You can’t blame Logan Owen for feeling disappointed this fall.
Owen, 21, is one of the veteran riders on Axel Merckx’s Axeon—Hagens Berman development squad. The team has a long history of graduating talented youngsters into the WorldTour, and this season was no different. Greg Daniel was scooped up by Trek—Segafredo and Team Sky nabbed Tao Geoghegan Hart. Youngster Adrien Costa raced with Etixx—Quick-Step as a stagiaire, and even newcomer Neilson Powless reportedly had teams sniffing around him for 2017.
The WorldTour teams left Owen alone.
“I had some pro continental offers but that’s not the route I want to go down,” Owen said. “It was a little disappointing because I know I can compete at [the WorldTour] level.”
The lack of inquiries is somewhat puzzling to Owen, given his two impressive results on his resume. In April, Owen became the first American to win the U23 version of Liege-Bastogne-Liege, a tough 180-km race that serves as a bellwether for future greats. Owen won the race in dramatic fashion too, riding all day in the breakaway before dropping his companions with 20km to go.
The victory came a year after Owen scored Axeon’s biggest result of the season when he won stage 3 of the Tour of Utah in a bunch kick. That victory, Owen said, became a rallying point for the team.
“It seemed like [the stage 5 win] changed the mentality of the team — people really started stepping up their game and we started doing well,” he said. “It created a sense that ‘If he can do it, we can do it too.’”
Owen said the snub hasn’t dulled his desire to race at the WorldTour level. He’ll again race for Axeon in 2017 and will target European events as well as the major U.S. races such as the Tour of California and Tour of Utah.
But in order to make the WorldTour, Owen has changed up his offseason routine, opting to rest his legs instead of racing cyclocross. Owen is perhaps the fastest American cyclocross racer of his generation with 10 national titles. Every fall for the last 13 years, Owen has finished his road cycling season and transitioned right to ‘cross.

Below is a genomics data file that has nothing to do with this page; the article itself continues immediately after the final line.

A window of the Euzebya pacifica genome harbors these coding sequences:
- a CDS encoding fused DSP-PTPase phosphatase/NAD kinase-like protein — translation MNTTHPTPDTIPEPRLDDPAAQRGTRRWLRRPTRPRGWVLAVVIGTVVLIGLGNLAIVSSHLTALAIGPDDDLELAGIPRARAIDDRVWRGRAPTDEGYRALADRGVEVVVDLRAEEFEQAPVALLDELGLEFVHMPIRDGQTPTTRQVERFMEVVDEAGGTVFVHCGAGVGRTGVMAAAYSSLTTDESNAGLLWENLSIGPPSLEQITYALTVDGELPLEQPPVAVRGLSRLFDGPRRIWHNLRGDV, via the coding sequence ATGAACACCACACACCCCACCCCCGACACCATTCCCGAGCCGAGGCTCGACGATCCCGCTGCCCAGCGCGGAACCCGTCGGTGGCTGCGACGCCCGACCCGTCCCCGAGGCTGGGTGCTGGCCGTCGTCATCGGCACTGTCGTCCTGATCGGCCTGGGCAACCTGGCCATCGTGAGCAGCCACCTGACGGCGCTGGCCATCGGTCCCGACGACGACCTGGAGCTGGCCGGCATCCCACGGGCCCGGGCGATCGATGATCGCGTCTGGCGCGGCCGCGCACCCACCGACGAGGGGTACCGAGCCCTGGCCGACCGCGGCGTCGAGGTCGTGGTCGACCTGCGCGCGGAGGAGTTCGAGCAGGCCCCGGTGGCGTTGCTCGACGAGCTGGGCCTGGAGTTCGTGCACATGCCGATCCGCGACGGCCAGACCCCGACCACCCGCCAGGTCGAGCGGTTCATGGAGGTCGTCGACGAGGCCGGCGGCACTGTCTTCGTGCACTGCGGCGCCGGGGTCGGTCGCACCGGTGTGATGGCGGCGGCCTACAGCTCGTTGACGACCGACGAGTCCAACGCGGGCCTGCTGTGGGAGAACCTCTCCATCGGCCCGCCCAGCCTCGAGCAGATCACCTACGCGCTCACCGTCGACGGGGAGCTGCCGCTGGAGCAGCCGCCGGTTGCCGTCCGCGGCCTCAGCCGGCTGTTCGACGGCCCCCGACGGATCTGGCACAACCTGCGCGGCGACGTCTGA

This year, Owen called it quits in September and took an entire month off the bike. He said the break was the longest he’s had since he was 13 years old.
“My whole career I’ve basically been racing cross and road with no break — maybe I’d take a week off,” Owen said. “I think that mentally I needed a break. I just got to this point where I was exhausted.”
Owen spent a few days on the couch at his house in Bremerton, Washington. He caught up on the latest season of “Key & Peele” and “House Hunters.” As the days went by, he found himself recovering from the long season. He went shopping and spent time with friends.
“It was great. It’s good to be home,” Owen said.
Owen’s offseason then got even better. He and fiancee Chloe Dygert were married in mid-November in Indianapolis. Dygert is one of the country’s fastest up-and-coming female cyclists on the track and road, and was a member of USA Cycling’s Team Pursuit squad which earned a silver medal at the Rio de Janeiro Olympics.
The two met at a cyclocross clinic in 2013 at Marian University in Indianapolis. They quickly bonded, and kept in touch through Facebook and Snapchat over the ensuing months. Keeping in touch turned into regular trips to spend time with each other, which eventually led to Dygert moving out to Washington.
Owen says he and Dygert will spend much of 2017 communicating via social media. Their respective travel schedules mean that they will both be on the road for a sizable chunk of the season.
That’s all part of Owen’s plan. If he wants to graduate to the WorldTour, he’s going to have to put in the work.
“I think I can be a good classics rider, I can see myself getting good at those races,” Owen says. “If I don’t, I’ll probably end up racing cyclocross. That’s the nice thing about having both. I have a fallback plan if road doesn’t work out.”